Off the Grid
Invisible Apartment is a free sci-fi visual novel developed by Milan Kazarka and Jeroen van Oosten, and is a snapshot of the life of Bunny, a homeless girl wandering the futuristic city of New Jessica. Accompanied by Mask, the digital assistant living in her smart glasses, she takes on the city as a talented hacker, working her way through life one compromised network node at a time. Events for them take a big turn when they are lucky enough to stumble upon an apartment off the grid from the rest of city which begins a journey of personal exploration, newfound friendship, and techno-transcendentalism. That being said, this epic journey takes place within a rather brief time window, leaving the game feeling all too rushed.
Pacing and transitioning from one scene to the next are the areas in which the game feels the least capable. This is most sharply felt in its opening minutes during which it flashes between the relaxing solitude of a cafe, the franticness of escaping a crime gone wrong, a scene of panicked dejection, and then a lighthearted consideration of future plans. That issue is knocked up a couple of notches on the “Uncomfortably jarring” scale by the music immediately cutting out at the conclusion of scenes instead of gently fading. In a similar style there’s one music loop early on which drags you straight out of the moment by halting early every time it plays. Fortunately, in itself the game’s soundtrack is quite strong. An overly-cheesy soft rock song aside, it’s one of the standout positives here. There’s some gentle guitar, some hard-hitting cyberpunk synth, and a couple of soft, beautiful Erik Satie pieces. The art, sadly, isn’t quite of the same quality.
Despite calling itself a cyberpunk game, Invisible Apartment actually presents a fairly lively and optimistic future. The city of New Jessica looks like it has less to do with the Tyrell Corporation and more to do with Google, and while there’s some element of shadowy, oppressive authority lurking around the corners, most of the places and people you encounter are non-threatening or at least represent a fairly functional society. This game might not be the glistening utopian vision you’re picturing however, as while the artwork in the game was obviously produced with some skill, it retains a rather amateur look. In addition, the menu consists of unpolished text constantly applied over the top section of your screen which feels outright unfinished, and then there’s the writing which is full of all sorts of unusual mistakes.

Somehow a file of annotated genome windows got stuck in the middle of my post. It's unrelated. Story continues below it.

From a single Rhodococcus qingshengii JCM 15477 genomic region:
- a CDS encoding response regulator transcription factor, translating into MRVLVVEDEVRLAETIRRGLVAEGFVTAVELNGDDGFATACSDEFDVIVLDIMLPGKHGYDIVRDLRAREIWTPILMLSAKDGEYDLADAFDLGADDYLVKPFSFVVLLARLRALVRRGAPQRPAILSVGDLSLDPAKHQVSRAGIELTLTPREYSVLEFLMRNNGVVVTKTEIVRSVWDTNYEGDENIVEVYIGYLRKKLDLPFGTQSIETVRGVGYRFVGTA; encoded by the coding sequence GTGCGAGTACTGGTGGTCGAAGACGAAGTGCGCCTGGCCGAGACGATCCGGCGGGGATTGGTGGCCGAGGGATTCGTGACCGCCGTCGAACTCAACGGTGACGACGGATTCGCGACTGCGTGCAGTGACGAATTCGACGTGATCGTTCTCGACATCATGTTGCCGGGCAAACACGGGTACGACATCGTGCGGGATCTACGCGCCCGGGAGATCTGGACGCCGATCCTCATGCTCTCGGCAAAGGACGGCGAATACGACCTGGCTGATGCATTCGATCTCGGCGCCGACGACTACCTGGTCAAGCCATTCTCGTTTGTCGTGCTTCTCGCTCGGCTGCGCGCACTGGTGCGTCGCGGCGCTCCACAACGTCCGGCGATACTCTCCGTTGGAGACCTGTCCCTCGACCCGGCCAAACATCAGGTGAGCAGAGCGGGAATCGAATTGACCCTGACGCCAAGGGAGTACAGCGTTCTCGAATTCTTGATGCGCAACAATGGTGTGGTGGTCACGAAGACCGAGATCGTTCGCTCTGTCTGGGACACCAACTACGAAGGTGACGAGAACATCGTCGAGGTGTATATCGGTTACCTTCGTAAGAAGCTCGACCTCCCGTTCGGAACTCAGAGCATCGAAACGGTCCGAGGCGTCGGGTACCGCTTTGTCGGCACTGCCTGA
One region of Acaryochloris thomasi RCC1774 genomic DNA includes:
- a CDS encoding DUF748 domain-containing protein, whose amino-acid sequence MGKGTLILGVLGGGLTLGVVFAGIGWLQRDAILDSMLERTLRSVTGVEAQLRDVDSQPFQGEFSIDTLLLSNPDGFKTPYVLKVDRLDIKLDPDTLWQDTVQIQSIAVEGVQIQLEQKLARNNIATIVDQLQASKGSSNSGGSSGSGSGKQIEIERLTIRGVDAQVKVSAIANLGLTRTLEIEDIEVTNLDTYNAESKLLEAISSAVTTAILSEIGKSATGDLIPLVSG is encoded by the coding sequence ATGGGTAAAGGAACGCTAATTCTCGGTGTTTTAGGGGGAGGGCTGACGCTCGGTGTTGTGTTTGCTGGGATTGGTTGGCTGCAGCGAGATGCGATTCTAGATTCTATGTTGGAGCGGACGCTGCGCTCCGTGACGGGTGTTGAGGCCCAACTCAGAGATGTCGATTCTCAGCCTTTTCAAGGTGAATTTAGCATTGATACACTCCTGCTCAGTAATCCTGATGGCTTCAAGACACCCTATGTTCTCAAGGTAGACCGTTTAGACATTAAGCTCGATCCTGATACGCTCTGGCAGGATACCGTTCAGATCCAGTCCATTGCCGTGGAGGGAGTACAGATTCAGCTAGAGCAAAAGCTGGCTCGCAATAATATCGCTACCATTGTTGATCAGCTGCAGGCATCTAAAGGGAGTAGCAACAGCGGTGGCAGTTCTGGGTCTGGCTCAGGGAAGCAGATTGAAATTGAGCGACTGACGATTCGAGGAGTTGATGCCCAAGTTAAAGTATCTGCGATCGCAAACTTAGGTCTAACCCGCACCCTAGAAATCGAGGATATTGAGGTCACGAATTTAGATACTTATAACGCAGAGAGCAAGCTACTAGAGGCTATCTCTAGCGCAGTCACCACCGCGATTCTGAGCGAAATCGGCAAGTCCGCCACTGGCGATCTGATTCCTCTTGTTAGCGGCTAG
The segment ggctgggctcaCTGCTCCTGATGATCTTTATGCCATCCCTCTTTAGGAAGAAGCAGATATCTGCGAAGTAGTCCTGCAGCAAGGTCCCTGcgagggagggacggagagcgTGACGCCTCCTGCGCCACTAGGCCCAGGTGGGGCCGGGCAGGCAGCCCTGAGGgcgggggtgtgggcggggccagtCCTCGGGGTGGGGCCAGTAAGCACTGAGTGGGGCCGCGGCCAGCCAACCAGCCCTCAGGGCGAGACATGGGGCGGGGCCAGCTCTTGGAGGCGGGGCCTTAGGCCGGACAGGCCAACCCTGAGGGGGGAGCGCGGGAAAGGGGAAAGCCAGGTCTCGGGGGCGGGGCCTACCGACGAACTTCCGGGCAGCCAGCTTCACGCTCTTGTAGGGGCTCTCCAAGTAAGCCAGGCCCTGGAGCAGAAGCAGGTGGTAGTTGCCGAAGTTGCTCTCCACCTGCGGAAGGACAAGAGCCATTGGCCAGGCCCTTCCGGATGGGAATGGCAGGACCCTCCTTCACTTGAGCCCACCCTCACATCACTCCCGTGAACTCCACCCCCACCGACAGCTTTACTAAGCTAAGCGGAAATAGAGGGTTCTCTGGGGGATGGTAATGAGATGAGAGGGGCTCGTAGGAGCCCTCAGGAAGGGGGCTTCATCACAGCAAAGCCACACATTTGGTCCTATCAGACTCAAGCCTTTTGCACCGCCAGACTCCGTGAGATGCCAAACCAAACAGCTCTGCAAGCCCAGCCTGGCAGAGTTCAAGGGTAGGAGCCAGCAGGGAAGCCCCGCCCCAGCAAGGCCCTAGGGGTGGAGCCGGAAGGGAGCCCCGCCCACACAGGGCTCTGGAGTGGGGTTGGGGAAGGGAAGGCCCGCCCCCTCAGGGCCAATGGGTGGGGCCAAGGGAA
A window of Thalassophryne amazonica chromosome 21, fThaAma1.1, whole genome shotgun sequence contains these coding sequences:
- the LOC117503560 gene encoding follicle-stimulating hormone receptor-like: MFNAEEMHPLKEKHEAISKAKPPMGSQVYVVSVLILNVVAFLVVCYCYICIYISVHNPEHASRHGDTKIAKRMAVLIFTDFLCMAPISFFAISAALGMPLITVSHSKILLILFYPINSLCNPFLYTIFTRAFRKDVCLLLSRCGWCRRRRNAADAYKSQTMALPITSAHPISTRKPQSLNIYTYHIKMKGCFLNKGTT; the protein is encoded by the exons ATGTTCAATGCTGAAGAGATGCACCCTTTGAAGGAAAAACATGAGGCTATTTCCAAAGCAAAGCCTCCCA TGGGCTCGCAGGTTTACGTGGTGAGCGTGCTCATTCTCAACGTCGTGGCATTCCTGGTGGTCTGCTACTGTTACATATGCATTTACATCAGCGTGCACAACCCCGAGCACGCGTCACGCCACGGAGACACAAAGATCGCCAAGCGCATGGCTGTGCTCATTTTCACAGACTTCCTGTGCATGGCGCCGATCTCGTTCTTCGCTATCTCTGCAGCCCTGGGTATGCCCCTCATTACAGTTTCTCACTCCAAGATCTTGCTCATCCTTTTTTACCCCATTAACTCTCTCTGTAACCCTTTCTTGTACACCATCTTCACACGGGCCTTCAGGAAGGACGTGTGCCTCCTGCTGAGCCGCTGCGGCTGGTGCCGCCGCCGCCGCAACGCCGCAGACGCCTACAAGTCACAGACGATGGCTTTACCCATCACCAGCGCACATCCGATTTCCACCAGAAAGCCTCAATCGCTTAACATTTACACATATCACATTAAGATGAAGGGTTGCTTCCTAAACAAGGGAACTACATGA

One unexpected source of disorientation is that the game has a habit of referring to Bunny in third-person until you hit one of the few story choices, at which point you start taking decisions for her in the first-person. You can also feel the author fumble with how exactly to convey much of both the concepts unique to this sci-fi world and the emotional state of the characters. When Invisible Apartment has, for example, a technology to explain, it’s common that instead of seeing a character use it or talk about it in any natural way, a flashcard will pop up on the screen with info on that technology, as though you were reading some sort of game wiki. Alternatively, the characters might have the kind of overly-explanatory conversation about the basic use of a piece of technology that people in the real world never have. And when the script isn’t pragmatic discussion of techno-futuristic plans about scanning wireless access points and exploiting hacked locks, it often skews into characters suddenly and all too openly laying bare their innermost feelings. There are occasional quieter moments and some playful back and forth, for example in a semi-serious spat between Mask and Bunny, or the slightly intriguing tension between Bunny and a character she meets further in, and these things benefit the game, but it feels like because the narrative has such a cramped space in which to play out all of its ideas it has to clumsily dump everything it has in a hurry, bombarding you with its arsenal of emotion and plot before hitting an abrupt stop.
The rather strange thing is that it doesn’t even feel like Invisible Apartment needs to expend all that energy so quickly. A brief look at the game’s website tells you that this is meant to be a multi-part series and you certainly feel that in the game’s ending. Why then they’d jam so much into this initial short snippet becomes a bit of a mystery. The game would be better off if it just took one or two plot points it wanted to focus on and ran with them, instead of trying to be the first act of a novel in bite size form. For all these gripes however, the game's ambitious, and the way you are always facing something new every couple of scenes at least keeps the story up and active instead of lapsing into lethargy. Invisible Apartment feels like a rather wet proof of concept instead of a full and rich game in itself, but as such it becomes a bit of a fascinating curio. It’s a game that’s forgettable, but with enough in it to retain some charm and friendliness.